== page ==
3 Doctors Who Demonstrate the Necessity of the Medicaid and Medicare Exclusion Databases

Oig excluded individuals

If you’ve ever had to deal with the Medicaid and Medicare exclusion databases in order to meet the requirements of the Office of the Inspector General, or if you’re responsible for hospital screening or nursing home compliance programs, the recent aggressive moves on the part of Health and Human Services might seem excessive. In just the first two months of 2015, there have been hundreds of thousands of dollars of fines imposed on healthcare providers that hired excluded individuals.

Fear of getting fined is one reason to perform regular hiring checks against the OIG list of excluded individuals. But if you’re getting frustrated with the process, it might also help to remind yourself why some people end up on the OIG list of excluded individuals, and how it is that Medicaid and Medicare exclusion database checks protect patient safety. Here are three incidents from February alone that serve as good reminders of why exclusion is necessary:

  1. Fake Doctor Costs Medicare $8.5 Million

    Alejandra Collazo allegedly posed as a doctor, nurse and nurse practitioner in Florida over the course of several years, using stolen identities and writing over 2,000 false referrals to home care services that repaid her for the business. She apparently cost the federal Medicare program $8.5 million with her scam.

  2. Doctor Accused of Dealing, Trading Drugs

    John Ronald Verbovsky, a Michigan-based osteopathic physician, has been charged with more than 10 felonies, including racketeering, drug dealing, sexual misconduct and Medicaid fraud. Investigators are claiming that he prescribed narcotics to patients who promised him money or sex in return.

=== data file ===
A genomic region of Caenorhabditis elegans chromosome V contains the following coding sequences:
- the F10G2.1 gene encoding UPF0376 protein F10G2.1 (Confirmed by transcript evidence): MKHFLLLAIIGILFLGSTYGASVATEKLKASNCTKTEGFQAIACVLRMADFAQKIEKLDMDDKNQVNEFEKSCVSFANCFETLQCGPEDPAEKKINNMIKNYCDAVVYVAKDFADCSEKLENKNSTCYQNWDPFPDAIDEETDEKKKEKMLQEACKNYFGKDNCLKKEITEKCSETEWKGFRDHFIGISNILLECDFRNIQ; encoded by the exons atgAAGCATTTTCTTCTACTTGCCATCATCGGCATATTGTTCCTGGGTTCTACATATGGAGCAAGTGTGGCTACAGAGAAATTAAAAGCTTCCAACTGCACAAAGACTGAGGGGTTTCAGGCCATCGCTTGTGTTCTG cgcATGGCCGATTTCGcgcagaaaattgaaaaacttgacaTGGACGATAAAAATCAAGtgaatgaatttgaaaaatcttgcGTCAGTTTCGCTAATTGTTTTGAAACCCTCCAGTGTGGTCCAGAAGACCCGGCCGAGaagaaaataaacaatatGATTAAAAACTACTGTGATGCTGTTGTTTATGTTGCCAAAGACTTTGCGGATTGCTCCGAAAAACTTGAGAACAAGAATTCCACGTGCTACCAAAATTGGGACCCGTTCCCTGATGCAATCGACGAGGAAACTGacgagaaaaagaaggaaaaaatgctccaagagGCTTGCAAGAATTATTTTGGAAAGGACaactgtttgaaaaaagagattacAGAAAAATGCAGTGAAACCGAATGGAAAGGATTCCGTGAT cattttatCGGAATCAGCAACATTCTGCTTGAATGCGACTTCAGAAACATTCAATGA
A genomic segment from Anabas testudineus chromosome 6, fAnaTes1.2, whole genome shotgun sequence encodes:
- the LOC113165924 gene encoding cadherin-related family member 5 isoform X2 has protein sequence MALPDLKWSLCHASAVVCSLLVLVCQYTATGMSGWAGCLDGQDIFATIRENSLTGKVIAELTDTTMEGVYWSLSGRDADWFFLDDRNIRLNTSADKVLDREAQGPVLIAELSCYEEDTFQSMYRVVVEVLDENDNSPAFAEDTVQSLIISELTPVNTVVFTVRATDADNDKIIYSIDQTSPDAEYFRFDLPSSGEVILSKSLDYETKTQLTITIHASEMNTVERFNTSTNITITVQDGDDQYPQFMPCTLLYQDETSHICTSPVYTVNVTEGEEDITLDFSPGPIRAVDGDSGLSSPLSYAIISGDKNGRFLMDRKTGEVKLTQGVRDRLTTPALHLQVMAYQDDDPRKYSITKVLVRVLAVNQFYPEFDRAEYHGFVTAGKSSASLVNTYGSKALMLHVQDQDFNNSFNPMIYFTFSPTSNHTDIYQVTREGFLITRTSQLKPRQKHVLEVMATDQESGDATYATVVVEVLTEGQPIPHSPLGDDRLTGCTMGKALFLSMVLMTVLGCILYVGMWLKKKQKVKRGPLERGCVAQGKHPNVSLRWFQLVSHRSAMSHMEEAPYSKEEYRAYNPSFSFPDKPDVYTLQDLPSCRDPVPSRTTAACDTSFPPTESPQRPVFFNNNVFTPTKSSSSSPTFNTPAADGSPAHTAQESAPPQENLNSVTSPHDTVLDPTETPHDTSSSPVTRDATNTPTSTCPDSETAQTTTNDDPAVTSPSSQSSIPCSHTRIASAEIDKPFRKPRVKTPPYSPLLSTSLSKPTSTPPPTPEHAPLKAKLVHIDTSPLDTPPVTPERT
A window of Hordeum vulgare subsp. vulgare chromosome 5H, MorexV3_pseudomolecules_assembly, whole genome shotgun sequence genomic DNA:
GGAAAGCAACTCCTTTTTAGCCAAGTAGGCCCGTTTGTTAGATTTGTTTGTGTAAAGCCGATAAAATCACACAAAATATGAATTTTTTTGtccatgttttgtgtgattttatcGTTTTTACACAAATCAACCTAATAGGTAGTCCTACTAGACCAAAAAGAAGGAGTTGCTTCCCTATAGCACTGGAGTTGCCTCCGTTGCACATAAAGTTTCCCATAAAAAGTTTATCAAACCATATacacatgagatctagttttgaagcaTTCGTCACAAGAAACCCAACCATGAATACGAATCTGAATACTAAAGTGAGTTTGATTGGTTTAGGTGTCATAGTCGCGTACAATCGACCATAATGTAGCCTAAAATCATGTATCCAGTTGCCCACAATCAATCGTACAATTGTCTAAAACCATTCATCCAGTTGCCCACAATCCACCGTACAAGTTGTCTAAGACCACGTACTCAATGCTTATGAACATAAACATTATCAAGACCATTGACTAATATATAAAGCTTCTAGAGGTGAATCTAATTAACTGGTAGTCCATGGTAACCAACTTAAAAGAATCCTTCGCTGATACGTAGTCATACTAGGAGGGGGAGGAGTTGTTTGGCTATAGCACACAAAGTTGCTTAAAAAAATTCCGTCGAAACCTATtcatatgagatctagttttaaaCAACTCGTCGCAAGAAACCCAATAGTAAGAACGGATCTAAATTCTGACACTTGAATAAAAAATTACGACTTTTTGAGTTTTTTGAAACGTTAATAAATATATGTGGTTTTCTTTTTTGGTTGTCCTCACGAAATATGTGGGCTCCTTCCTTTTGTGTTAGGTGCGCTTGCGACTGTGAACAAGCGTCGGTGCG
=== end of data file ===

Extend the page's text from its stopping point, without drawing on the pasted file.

3. Doctor Caught in Sex Sting Operation

    Donald W. Lamoureaux, a family physician, was arrested in Missouri and has been charged with both online enticement of a minor and traveling to meet a minor. He began talking online with a woman who claimed to be a single mother who was willing to let him engage in sexual activities with her 4-year-old daughter; the woman was actually an undercover officer.

Of course, many of the actions that land people on the exclusion list are more mundane than these, but it’s a good reminder of why the exclusion list exists. Share your reaction in the comments.

Long Wire Workers3 Doctors Who Demonstrate the Necessity of the Medicaid and Medicare Exclusion Databases

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